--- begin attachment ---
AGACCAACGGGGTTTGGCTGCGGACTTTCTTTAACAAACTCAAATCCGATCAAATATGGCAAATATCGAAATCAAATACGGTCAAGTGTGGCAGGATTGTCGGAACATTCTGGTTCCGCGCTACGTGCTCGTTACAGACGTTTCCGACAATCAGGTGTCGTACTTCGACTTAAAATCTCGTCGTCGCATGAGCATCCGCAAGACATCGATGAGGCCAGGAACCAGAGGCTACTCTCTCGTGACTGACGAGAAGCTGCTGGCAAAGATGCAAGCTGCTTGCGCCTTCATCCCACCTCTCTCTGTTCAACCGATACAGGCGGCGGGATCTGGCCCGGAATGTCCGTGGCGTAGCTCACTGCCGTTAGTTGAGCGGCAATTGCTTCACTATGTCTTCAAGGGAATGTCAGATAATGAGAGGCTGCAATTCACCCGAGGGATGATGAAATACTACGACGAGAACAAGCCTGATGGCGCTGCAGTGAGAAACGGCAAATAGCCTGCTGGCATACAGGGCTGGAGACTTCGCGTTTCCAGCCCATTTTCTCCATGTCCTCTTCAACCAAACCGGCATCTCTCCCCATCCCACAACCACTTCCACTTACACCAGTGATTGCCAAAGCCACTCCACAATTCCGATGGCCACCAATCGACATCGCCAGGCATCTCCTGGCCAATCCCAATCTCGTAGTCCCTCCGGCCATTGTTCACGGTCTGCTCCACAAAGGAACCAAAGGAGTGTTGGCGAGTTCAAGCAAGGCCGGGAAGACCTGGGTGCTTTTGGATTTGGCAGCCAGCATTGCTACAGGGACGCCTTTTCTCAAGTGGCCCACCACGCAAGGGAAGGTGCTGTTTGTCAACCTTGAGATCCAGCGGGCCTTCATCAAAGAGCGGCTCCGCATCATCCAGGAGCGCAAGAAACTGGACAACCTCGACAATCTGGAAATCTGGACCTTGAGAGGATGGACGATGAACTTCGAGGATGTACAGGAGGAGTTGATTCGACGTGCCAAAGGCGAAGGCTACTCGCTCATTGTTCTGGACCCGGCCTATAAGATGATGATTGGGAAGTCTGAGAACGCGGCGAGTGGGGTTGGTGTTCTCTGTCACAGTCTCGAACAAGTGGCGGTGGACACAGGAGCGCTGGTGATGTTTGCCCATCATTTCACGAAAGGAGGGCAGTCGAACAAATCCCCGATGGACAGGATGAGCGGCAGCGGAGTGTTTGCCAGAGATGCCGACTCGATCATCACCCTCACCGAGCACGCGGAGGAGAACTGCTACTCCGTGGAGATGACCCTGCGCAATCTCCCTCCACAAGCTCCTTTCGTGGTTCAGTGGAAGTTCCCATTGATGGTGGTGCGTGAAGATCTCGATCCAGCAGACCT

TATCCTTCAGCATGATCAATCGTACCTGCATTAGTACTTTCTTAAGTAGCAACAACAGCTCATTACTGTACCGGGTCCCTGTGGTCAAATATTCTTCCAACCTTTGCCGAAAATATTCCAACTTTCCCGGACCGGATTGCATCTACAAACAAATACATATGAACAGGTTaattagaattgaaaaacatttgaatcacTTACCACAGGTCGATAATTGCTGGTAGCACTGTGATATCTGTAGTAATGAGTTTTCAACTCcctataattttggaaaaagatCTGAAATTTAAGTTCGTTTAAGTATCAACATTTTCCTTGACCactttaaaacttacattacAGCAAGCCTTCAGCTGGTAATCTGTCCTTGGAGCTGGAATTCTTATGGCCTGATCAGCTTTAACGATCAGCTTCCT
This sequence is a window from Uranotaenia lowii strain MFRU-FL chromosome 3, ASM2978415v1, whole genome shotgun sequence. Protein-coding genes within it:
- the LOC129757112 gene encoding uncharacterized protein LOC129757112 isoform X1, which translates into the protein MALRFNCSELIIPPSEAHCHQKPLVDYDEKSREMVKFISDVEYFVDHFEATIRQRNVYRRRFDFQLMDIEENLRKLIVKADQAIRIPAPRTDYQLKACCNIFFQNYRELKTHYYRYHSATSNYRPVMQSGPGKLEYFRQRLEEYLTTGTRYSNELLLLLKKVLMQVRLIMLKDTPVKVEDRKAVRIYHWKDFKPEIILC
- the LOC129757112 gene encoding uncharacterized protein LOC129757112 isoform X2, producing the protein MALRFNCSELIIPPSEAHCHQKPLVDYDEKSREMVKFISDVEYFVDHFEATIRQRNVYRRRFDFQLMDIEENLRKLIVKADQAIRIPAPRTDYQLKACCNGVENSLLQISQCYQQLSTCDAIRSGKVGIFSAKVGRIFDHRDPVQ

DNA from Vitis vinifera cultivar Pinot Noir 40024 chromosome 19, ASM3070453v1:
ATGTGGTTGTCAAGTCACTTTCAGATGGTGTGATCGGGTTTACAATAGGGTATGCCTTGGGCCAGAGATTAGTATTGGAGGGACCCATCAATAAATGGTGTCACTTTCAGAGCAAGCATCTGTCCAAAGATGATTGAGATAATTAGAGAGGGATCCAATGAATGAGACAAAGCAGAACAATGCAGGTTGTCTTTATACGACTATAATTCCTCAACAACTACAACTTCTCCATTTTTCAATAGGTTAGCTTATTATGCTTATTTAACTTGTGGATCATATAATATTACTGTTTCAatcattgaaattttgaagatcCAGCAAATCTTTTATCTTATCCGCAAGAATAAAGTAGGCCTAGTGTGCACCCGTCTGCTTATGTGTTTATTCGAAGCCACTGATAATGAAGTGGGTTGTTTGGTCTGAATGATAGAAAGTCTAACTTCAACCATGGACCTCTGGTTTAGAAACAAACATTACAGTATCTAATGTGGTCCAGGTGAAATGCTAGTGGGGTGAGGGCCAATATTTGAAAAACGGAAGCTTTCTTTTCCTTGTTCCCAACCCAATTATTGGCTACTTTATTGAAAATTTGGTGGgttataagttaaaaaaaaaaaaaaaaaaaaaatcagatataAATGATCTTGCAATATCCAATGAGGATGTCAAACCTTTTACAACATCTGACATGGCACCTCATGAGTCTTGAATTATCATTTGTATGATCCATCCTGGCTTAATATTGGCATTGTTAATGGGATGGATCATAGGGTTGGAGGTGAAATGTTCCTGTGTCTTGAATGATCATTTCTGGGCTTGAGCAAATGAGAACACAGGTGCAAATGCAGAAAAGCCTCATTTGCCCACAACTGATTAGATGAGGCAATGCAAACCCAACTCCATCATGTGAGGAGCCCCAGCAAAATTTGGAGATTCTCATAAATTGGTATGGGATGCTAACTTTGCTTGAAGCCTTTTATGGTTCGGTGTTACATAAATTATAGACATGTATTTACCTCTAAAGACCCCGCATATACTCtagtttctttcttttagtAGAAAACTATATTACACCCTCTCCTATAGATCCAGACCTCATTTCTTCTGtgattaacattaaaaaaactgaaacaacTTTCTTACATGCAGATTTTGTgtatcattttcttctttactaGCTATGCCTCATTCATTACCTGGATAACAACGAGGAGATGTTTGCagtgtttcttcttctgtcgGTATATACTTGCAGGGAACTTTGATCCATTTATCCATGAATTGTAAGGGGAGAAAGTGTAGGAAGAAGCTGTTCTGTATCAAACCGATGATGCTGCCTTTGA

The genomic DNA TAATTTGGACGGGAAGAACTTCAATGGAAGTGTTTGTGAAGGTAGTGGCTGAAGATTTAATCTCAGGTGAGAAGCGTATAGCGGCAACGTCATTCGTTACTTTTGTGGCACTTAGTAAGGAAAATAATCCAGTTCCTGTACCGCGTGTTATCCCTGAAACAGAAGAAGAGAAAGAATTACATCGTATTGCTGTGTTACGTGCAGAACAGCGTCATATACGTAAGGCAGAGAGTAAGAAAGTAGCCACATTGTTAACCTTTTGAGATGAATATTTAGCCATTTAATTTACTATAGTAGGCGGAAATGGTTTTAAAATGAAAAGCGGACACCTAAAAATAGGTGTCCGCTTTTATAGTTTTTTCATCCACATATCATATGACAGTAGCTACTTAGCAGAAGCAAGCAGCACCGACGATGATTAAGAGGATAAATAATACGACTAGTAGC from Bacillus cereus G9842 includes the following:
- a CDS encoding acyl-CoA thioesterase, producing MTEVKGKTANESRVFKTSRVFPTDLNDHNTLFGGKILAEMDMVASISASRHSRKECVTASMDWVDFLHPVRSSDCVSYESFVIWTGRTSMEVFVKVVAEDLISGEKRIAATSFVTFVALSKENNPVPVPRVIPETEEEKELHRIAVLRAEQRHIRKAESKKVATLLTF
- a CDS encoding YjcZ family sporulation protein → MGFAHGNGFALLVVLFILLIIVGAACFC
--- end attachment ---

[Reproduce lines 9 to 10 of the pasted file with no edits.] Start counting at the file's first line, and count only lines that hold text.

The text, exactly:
- a CDS encoding acyl-CoA thioesterase, producing MTEVKGKTANESRVFKTSRVFPTDLNDHNTLFGGKILAEMDMVASISASRHSRKECVTASMDWVDFLHPVRSSDCVSYESFVIWTGRTSMEVFVKVVAEDLISGEKRIAATSFVTFVALSKENNPVPVPRVIPETEEEKELHRIAVLRAEQRHIRKAESKKVATLLTF
- a CDS encoding YjcZ family sporulation protein → MGFAHGNGFALLVVLFILLIIVGAACFC